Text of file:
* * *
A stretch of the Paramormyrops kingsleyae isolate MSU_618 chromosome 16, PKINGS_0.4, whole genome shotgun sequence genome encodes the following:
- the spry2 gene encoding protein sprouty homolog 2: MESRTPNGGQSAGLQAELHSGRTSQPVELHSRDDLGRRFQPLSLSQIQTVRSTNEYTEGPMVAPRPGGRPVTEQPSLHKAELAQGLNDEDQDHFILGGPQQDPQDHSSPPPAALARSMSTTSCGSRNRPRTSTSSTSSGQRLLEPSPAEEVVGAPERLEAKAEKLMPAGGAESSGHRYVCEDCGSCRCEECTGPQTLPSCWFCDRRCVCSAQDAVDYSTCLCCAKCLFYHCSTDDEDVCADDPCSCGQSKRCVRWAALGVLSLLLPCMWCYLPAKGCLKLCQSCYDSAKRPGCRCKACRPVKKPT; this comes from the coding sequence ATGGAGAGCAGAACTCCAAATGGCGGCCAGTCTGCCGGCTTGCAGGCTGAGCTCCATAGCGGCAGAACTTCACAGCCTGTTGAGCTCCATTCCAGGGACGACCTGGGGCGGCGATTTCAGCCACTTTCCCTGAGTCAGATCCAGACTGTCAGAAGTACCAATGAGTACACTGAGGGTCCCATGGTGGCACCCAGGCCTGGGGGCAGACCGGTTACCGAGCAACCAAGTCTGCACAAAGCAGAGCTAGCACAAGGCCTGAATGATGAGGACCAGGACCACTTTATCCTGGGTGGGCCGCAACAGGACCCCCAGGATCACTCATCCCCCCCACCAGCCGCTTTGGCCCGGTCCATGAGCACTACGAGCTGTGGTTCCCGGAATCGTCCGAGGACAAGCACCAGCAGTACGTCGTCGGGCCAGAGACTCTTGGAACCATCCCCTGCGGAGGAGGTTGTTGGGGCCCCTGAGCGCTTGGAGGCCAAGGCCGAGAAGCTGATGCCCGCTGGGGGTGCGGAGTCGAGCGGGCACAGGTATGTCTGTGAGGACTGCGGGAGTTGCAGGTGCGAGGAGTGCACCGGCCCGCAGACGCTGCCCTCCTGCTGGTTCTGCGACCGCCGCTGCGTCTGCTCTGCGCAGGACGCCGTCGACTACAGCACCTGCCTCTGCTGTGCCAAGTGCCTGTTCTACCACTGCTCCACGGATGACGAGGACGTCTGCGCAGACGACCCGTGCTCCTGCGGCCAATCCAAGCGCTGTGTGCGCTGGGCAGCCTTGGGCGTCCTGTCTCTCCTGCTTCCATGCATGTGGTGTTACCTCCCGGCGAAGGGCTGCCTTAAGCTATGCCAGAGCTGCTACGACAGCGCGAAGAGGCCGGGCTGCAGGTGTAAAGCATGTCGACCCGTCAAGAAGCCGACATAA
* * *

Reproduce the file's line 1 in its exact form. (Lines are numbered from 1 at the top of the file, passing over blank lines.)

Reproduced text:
A stretch of the Paramormyrops kingsleyae isolate MSU_618 chromosome 16, PKINGS_0.4, whole genome shotgun sequence genome encodes the following: